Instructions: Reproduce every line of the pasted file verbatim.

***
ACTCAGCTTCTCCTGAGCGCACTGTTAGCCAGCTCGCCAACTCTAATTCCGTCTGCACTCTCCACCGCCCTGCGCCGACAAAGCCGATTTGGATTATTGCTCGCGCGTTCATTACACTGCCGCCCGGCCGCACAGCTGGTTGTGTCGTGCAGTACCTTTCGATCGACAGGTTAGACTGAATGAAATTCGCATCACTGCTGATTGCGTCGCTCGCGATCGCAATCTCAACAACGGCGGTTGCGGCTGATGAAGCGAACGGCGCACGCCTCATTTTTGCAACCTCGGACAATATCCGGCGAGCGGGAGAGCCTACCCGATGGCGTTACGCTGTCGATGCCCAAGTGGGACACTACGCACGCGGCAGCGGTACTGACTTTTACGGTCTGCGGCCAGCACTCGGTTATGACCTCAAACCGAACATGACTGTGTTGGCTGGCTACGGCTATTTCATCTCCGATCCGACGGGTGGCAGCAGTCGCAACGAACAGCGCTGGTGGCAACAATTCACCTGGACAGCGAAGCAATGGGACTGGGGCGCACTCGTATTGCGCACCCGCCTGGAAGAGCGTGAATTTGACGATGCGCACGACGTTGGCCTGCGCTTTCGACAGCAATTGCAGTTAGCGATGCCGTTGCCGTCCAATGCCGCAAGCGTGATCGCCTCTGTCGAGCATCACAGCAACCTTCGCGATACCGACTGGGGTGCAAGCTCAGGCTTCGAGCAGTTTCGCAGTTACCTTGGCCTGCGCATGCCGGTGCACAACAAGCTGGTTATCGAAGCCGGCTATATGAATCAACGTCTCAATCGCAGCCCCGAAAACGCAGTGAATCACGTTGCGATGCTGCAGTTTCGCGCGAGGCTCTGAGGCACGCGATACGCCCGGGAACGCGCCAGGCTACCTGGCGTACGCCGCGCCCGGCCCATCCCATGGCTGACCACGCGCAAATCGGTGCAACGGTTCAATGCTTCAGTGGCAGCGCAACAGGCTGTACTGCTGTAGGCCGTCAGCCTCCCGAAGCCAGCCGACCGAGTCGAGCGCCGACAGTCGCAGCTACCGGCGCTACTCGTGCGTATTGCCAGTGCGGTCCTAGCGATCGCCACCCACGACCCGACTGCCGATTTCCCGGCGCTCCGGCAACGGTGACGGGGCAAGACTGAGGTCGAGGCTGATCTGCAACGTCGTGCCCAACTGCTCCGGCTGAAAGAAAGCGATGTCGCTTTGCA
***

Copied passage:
ACTCAGCTTCTCCTGAGCGCACTGTTAGCCAGCTCGCCAACTCTAATTCCGTCTGCACTCTCCACCGCCCTGCGCCGACAAAGCCGATTTGGATTATTGCTCGCGCGTTCATTACACTGCCGCCCGGCCGCACAGCTGGTTGTGTCGTGCAGTACCTTTCGATCGACAGGTTAGACTGAATGAAATTCGCATCACTGCTGATTGCGTCGCTCGCGATCGCAATCTCAACAACGGCGGTTGCGGCTGATGAAGCGAACGGCGCACGCCTCATTTTTGCAACCTCGGACAATATCCGGCGAGCGGGAGAGCCTACCCGATGGCGTTACGCTGTCGATGCCCAAGTGGGACACTACGCACGCGGCAGCGGTACTGACTTTTACGGTCTGCGGCCAGCACTCGGTTATGACCTCAAACCGAACATGACTGTGTTGGCTGGCTACGGCTATTTCATCTCCGATCCGACGGGTGGCAGCAGTCGCAACGAACAGCGCTGGTGGCAACAATTCACCTGGACAGCGAAGCAATGGGACTGGGGCGCACTCGTATTGCGCACCCGCCTGGAAGAGCGTGAATTTGACGATGCGCACGACGTTGGCCTGCGCTTTCGACAGCAATTGCAGTTAGCGATGCCGTTGCCGTCCAATGCCGCAAGCGTGATCGCCTCTGTCGAGCATCACAGCAACCTTCGCGATACCGACTGGGGTGCAAGCTCAGGCTTCGAGCAGTTTCGCAGTTACCTTGGCCTGCGCATGCCGGTGCACAACAAGCTGGTTATCGAAGCCGGCTATATGAATCAACGTCTCAATCGCAGCCCCGAAAACGCAGTGAATCACGTTGCGATGCTGCAGTTTCGCGCGAGGCTCTGAGGCACGCGATACGCCCGGGAACGCGCCAGGCTACCTGGCGTACGCCGCGCCCGGCCCATCCCATGGCTGACCACGCGCAAATCGGTGCAACGGTTCAATGCTTCAGTGGCAGCGCAACAGGCTGTACTGCTGTAGGCCGTCAGCCTCCCGAAGCCAGCCGACCGAGTCGAGCGCCGACAGTCGCAGCTACCGGCGCTACTCGTGCGTATTGCCAGTGCGGTCCTAGCGATCGCCACCCACGACCCGACTGCCGATTTCCCGGCGCTCCGGCAACGGTGACGGGGCAAGACTGAGGTCGAGGCTGATCTGCAACGTCGTGCCCAACTGCTCCGGCTGAAAGAAAGCGATGTCGCTTTGCA